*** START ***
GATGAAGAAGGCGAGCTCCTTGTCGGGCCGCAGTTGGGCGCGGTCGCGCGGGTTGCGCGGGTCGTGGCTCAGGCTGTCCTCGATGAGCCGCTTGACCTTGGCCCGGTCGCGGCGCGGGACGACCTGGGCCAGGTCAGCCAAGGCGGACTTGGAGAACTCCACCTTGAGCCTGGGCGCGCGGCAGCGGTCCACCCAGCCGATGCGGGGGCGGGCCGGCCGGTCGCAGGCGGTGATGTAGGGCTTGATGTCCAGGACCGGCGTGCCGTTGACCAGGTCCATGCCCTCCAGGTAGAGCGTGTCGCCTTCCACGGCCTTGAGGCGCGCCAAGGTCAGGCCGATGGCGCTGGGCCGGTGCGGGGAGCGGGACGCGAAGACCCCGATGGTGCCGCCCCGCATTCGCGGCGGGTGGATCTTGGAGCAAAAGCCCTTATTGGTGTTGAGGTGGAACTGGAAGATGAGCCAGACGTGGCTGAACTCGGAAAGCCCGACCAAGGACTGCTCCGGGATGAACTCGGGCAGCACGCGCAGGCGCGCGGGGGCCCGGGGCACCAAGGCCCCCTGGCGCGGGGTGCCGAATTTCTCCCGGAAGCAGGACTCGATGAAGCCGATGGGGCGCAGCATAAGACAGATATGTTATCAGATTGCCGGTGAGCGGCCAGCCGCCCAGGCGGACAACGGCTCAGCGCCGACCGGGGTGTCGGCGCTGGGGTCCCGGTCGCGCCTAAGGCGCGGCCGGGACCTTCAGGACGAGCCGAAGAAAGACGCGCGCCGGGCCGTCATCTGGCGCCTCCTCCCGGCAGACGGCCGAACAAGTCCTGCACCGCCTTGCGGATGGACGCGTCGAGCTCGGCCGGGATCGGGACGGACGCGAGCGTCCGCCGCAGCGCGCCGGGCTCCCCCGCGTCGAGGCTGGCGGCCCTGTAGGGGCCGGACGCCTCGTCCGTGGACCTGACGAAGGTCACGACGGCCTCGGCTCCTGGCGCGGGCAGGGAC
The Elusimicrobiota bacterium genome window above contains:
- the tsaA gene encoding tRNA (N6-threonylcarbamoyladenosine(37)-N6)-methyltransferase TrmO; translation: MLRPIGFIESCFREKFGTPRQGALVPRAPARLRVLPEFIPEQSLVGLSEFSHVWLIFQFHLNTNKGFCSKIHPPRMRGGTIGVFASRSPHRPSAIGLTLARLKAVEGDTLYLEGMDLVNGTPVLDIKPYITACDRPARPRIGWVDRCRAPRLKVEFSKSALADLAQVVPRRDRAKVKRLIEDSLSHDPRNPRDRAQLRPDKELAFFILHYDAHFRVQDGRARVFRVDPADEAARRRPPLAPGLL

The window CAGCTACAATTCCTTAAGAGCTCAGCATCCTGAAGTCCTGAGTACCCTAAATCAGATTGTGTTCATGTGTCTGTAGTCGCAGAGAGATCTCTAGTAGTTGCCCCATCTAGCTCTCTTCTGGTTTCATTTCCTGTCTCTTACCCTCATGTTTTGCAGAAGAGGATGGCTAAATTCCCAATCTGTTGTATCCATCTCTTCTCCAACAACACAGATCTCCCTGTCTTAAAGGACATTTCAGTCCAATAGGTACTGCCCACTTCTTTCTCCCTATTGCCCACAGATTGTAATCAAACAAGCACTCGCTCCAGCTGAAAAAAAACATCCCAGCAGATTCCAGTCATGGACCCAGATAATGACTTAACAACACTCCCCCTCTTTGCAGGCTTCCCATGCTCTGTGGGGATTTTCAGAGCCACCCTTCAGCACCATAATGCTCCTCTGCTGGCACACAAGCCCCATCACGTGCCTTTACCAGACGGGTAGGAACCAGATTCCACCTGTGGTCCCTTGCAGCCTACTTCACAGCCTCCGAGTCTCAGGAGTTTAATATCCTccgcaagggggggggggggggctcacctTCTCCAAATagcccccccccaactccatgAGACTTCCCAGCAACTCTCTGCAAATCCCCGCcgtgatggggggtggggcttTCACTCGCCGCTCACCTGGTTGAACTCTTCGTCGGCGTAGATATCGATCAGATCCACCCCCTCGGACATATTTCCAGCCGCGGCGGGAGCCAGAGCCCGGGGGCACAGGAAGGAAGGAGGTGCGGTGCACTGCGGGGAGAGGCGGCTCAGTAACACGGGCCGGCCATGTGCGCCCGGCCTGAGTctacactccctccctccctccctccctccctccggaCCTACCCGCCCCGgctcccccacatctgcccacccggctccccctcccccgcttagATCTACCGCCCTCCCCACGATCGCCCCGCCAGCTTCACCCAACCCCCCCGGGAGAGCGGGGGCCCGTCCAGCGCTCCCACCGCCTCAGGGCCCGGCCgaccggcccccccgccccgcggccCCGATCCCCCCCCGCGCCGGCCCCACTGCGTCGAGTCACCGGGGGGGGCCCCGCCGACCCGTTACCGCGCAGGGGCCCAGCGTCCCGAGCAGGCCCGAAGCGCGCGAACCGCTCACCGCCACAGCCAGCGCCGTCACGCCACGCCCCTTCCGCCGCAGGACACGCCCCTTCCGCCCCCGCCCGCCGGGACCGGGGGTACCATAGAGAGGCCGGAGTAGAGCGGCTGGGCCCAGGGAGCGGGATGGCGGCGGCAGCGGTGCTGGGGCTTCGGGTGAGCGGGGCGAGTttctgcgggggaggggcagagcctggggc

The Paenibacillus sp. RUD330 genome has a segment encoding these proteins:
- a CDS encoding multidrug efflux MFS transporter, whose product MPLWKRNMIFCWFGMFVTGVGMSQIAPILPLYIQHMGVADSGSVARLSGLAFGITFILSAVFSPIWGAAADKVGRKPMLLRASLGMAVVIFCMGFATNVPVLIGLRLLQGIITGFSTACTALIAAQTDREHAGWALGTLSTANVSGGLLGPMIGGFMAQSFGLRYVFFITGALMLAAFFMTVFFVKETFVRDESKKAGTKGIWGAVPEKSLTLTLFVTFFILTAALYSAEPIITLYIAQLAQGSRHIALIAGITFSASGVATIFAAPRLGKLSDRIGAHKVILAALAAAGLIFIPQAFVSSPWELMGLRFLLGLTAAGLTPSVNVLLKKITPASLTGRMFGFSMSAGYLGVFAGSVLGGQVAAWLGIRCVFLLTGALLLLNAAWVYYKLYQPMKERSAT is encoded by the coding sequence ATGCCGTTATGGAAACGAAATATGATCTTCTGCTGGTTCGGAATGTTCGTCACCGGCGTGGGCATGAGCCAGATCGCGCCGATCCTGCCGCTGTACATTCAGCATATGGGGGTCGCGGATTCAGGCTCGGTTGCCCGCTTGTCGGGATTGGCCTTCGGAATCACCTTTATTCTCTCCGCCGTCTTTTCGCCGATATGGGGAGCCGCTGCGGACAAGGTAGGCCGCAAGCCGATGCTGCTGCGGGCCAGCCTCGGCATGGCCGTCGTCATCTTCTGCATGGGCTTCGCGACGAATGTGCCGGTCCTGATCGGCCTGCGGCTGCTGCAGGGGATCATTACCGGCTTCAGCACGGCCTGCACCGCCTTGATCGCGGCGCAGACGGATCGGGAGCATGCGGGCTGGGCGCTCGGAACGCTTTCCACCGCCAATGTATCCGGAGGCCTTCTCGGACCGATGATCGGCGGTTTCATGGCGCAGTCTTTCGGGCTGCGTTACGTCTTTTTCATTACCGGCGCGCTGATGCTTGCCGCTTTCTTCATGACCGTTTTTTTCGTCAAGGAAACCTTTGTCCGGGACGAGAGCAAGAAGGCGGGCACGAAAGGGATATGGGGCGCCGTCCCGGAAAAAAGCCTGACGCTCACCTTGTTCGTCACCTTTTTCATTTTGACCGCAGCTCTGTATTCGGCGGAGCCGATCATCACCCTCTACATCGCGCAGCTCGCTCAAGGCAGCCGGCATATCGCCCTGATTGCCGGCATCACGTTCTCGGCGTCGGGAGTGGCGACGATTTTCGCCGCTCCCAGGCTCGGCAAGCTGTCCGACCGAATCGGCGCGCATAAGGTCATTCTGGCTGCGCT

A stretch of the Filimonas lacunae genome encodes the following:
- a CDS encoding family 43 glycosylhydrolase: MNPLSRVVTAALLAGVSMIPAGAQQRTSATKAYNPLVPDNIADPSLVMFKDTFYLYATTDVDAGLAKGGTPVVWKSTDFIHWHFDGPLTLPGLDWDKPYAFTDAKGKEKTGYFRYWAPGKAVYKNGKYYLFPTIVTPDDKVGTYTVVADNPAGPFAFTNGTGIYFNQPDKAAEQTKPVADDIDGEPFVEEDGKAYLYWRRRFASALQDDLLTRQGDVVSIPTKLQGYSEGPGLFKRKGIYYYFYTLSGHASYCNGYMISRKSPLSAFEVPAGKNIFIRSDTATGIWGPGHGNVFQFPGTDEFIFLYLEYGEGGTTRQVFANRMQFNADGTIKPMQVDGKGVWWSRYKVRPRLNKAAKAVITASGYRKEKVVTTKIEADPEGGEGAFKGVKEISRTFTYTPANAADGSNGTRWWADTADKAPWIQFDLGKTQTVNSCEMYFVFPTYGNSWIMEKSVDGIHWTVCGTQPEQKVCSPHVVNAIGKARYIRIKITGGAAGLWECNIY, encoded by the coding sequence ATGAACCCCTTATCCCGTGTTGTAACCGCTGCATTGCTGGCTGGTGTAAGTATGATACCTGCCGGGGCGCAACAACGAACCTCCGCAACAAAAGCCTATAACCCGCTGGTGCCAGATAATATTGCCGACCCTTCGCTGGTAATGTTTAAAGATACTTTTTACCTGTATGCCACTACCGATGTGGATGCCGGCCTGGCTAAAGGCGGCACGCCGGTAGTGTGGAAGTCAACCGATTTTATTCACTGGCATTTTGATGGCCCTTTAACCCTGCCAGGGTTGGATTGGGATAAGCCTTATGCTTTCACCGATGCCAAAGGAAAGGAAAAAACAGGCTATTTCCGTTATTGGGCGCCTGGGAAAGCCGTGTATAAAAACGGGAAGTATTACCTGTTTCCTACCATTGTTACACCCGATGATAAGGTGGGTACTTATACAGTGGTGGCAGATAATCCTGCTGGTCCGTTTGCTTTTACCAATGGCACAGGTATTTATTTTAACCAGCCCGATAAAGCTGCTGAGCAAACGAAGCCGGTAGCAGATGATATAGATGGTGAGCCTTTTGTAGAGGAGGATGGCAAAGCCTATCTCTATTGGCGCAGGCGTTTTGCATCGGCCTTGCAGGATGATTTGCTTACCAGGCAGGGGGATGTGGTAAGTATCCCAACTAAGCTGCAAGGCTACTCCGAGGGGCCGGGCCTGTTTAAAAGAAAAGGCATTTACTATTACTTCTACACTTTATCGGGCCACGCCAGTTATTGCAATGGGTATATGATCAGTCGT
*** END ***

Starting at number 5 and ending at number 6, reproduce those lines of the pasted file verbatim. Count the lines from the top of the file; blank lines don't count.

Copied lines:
The Paenibacillus sp. RUD330 genome has a segment encoding these proteins:
- a CDS encoding multidrug efflux MFS transporter, whose product MPLWKRNMIFCWFGMFVTGVGMSQIAPILPLYIQHMGVADSGSVARLSGLAFGITFILSAVFSPIWGAAADKVGRKPMLLRASLGMAVVIFCMGFATNVPVLIGLRLLQGIITGFSTACTALIAAQTDREHAGWALGTLSTANVSGGLLGPMIGGFMAQSFGLRYVFFITGALMLAAFFMTVFFVKETFVRDESKKAGTKGIWGAVPEKSLTLTLFVTFFILTAALYSAEPIITLYIAQLAQGSRHIALIAGITFSASGVATIFAAPRLGKLSDRIGAHKVILAALAAAGLIFIPQAFVSSPWELMGLRFLLGLTAAGLTPSVNVLLKKITPASLTGRMFGFSMSAGYLGVFAGSVLGGQVAAWLGIRCVFLLTGALLLLNAAWVYYKLYQPMKERSAT is encoded by the coding sequence ATGCCGTTATGGAAACGAAATATGATCTTCTGCTGGTTCGGAATGTTCGTCACCGGCGTGGGCATGAGCCAGATCGCGCCGATCCTGCCGCTGTACATTCAGCATATGGGGGTCGCGGATTCAGGCTCGGTTGCCCGCTTGTCGGGATTGGCCTTCGGAATCACCTTTATTCTCTCCGCCGTCTTTTCGCCGATATGGGGAGCCGCTGCGGACAAGGTAGGCCGCAAGCCGATGCTGCTGCGGGCCAGCCTCGGCATGGCCGTCGTCATCTTCTGCATGGGCTTCGCGACGAATGTGCCGGTCCTGATCGGCCTGCGGCTGCTGCAGGGGATCATTACCGGCTTCAGCACGGCCTGCACCGCCTTGATCGCGGCGCAGACGGATCGGGAGCATGCGGGCTGGGCGCTCGGAACGCTTTCCACCGCCAATGTATCCGGAGGCCTTCTCGGACCGATGATCGGCGGTTTCATGGCGCAGTCTTTCGGGCTGCGTTACGTCTTTTTCATTACCGGCGCGCTGATGCTTGCCGCTTTCTTCATGACCGTTTTTTTCGTCAAGGAAACCTTTGTCCGGGACGAGAGCAAGAAGGCGGGCACGAAAGGGATATGGGGCGCCGTCCCGGAAAAAAGCCTGACGCTCACCTTGTTCGTCACCTTTTTCATTTTGACCGCAGCTCTGTATTCGGCGGAGCCGATCATCACCCTCTACATCGCGCAGCTCGCTCAAGGCAGCCGGCATATCGCCCTGATTGCCGGCATCACGTTCTCGGCGTCGGGAGTGGCGACGATTTTCGCCGCTCCCAGGCTCGGCAAGCTGTCCGACCGAATCGGCGCGCATAAGGTCATTCTGGCTGCGCT